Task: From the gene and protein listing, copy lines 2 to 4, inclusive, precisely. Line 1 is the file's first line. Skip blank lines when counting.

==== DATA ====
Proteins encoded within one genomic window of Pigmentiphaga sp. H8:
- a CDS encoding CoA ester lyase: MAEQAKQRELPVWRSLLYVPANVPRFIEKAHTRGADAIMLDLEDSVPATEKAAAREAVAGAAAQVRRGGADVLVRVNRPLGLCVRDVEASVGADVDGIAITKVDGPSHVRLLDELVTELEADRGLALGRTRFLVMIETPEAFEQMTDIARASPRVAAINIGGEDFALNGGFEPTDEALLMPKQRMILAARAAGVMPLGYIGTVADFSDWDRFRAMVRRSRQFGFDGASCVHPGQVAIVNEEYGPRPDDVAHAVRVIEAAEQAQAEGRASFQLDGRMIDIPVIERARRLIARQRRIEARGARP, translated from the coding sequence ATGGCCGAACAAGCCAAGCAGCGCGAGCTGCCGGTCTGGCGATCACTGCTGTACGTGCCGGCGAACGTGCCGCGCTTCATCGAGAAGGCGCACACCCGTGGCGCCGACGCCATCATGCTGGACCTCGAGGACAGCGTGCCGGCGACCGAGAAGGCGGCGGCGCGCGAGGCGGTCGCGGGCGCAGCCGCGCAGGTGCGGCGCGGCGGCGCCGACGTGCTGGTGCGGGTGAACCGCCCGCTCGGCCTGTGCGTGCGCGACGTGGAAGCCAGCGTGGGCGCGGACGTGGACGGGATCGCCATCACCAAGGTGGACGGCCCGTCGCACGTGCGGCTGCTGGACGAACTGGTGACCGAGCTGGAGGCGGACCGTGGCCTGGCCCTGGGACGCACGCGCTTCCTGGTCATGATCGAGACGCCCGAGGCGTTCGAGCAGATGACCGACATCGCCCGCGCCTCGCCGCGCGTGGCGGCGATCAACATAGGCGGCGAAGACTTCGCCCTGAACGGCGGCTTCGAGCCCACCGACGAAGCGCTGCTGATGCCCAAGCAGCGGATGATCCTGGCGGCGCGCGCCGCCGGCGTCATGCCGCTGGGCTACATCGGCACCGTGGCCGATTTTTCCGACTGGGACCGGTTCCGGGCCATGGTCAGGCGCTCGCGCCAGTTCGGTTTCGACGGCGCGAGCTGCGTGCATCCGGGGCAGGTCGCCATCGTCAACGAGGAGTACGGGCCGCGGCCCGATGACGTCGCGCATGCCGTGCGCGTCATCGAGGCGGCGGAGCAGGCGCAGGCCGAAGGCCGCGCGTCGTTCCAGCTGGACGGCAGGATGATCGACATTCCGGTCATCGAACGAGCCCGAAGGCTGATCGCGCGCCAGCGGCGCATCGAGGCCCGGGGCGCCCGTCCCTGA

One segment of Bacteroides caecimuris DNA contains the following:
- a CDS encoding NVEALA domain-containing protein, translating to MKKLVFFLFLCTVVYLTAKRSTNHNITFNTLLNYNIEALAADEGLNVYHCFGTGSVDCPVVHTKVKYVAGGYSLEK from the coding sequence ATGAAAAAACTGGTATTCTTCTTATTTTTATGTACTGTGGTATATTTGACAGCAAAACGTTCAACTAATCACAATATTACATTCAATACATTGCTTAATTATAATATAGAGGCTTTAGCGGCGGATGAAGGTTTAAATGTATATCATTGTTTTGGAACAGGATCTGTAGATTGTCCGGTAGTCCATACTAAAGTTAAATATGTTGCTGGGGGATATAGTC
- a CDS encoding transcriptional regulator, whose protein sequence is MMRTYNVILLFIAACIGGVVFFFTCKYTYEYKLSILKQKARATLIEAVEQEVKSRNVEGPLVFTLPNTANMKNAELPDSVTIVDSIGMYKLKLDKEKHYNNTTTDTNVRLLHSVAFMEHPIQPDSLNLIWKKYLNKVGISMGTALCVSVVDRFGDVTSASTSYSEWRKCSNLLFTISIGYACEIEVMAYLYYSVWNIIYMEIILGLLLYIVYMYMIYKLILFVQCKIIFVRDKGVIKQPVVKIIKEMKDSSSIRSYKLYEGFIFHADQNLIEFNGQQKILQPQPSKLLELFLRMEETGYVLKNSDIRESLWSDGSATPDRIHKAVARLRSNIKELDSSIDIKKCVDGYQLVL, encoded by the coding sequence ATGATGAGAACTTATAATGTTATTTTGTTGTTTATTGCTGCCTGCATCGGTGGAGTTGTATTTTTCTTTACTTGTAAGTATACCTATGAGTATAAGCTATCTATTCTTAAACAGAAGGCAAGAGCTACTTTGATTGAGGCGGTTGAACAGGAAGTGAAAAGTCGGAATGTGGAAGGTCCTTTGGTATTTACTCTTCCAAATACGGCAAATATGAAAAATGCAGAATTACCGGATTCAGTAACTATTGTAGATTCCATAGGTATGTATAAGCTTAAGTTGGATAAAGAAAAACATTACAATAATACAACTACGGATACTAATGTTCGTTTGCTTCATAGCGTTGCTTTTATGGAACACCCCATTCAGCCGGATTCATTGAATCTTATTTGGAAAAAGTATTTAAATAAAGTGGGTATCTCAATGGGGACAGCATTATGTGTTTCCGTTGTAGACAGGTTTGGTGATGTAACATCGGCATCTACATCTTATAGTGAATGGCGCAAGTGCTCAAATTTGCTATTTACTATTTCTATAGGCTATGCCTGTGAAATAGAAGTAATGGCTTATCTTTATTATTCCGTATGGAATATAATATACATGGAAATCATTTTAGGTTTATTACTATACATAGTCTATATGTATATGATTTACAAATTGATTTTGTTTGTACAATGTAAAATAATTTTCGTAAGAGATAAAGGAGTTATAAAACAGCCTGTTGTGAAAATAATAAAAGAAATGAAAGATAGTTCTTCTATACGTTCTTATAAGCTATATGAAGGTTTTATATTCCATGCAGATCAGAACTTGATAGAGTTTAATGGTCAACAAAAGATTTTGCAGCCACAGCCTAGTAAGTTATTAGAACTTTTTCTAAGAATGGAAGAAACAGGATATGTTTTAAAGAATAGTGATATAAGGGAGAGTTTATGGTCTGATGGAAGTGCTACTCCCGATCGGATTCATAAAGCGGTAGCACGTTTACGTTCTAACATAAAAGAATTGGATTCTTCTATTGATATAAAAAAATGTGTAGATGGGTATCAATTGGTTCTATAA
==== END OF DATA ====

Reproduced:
- a CDS encoding CoA ester lyase: MAEQAKQRELPVWRSLLYVPANVPRFIEKAHTRGADAIMLDLEDSVPATEKAAAREAVAGAAAQVRRGGADVLVRVNRPLGLCVRDVEASVGADVDGIAITKVDGPSHVRLLDELVTELEADRGLALGRTRFLVMIETPEAFEQMTDIARASPRVAAINIGGEDFALNGGFEPTDEALLMPKQRMILAARAAGVMPLGYIGTVADFSDWDRFRAMVRRSRQFGFDGASCVHPGQVAIVNEEYGPRPDDVAHAVRVIEAAEQAQAEGRASFQLDGRMIDIPVIERARRLIARQRRIEARGARP, translated from the coding sequence ATGGCCGAACAAGCCAAGCAGCGCGAGCTGCCGGTCTGGCGATCACTGCTGTACGTGCCGGCGAACGTGCCGCGCTTCATCGAGAAGGCGCACACCCGTGGCGCCGACGCCATCATGCTGGACCTCGAGGACAGCGTGCCGGCGACCGAGAAGGCGGCGGCGCGCGAGGCGGTCGCGGGCGCAGCCGCGCAGGTGCGGCGCGGCGGCGCCGACGTGCTGGTGCGGGTGAACCGCCCGCTCGGCCTGTGCGTGCGCGACGTGGAAGCCAGCGTGGGCGCGGACGTGGACGGGATCGCCATCACCAAGGTGGACGGCCCGTCGCACGTGCGGCTGCTGGACGAACTGGTGACCGAGCTGGAGGCGGACCGTGGCCTGGCCCTGGGACGCACGCGCTTCCTGGTCATGATCGAGACGCCCGAGGCGTTCGAGCAGATGACCGACATCGCCCGCGCCTCGCCGCGCGTGGCGGCGATCAACATAGGCGGCGAAGACTTCGCCCTGAACGGCGGCTTCGAGCCCACCGACGAAGCGCTGCTGATGCCCAAGCAGCGGATGATCCTGGCGGCGCGCGCCGCCGGCGTCATGCCGCTGGGCTACATCGGCACCGTGGCCGATTTTTCCGACTGGGACCGGTTCCGGGCCATGGTCAGGCGCTCGCGCCAGTTCGGTTTCGACGGCGCGAGCTGCGTGCATCCGGGGCAGGTCGCCATCGTCAACGAGGAGTACGGGCCGCGGCCCGATGACGTCGCGCATGCCGTGCGCGTCATCGAGGCGGCGGAGCAGGCGCAGGCCGAAGGCCGCGCGTCGTTCCAGCTGGACGGCAGGATGATCGACATTCCGGTCATCGAACGAGCCCGAAGGCTGATCGCGCGCCAGCGGCGCATCGAGGCCCGGGGCGCCCGTCCCTGA

One segment of Bacteroides caecimuris DNA contains the following:
- a CDS encoding NVEALA domain-containing protein, translating to MKKLVFFLFLCTVVYLTAKRSTNHNITFNTLLNYNIEALAADEGLNVYHCFGTGSVDCPVVHTKVKYVAGGYSLEK from the coding sequence ATGAAAAAACTGGTATTCTTCTTATTTTTATGTACTGTGGTATATTTGACAGCAAAACGTTCAACTAATCACAATATTACATTCAATACATTGCTTAATTATAATATAGAGGCTTTAGCGGCGGATGAAGGTTTAAATGTATATCATTGTTTTGGAACAGGATCTGTAGATTGTCCGGTAGTCCATACTAAAGTTAAATATGTTGCTGGGGGATATAGTC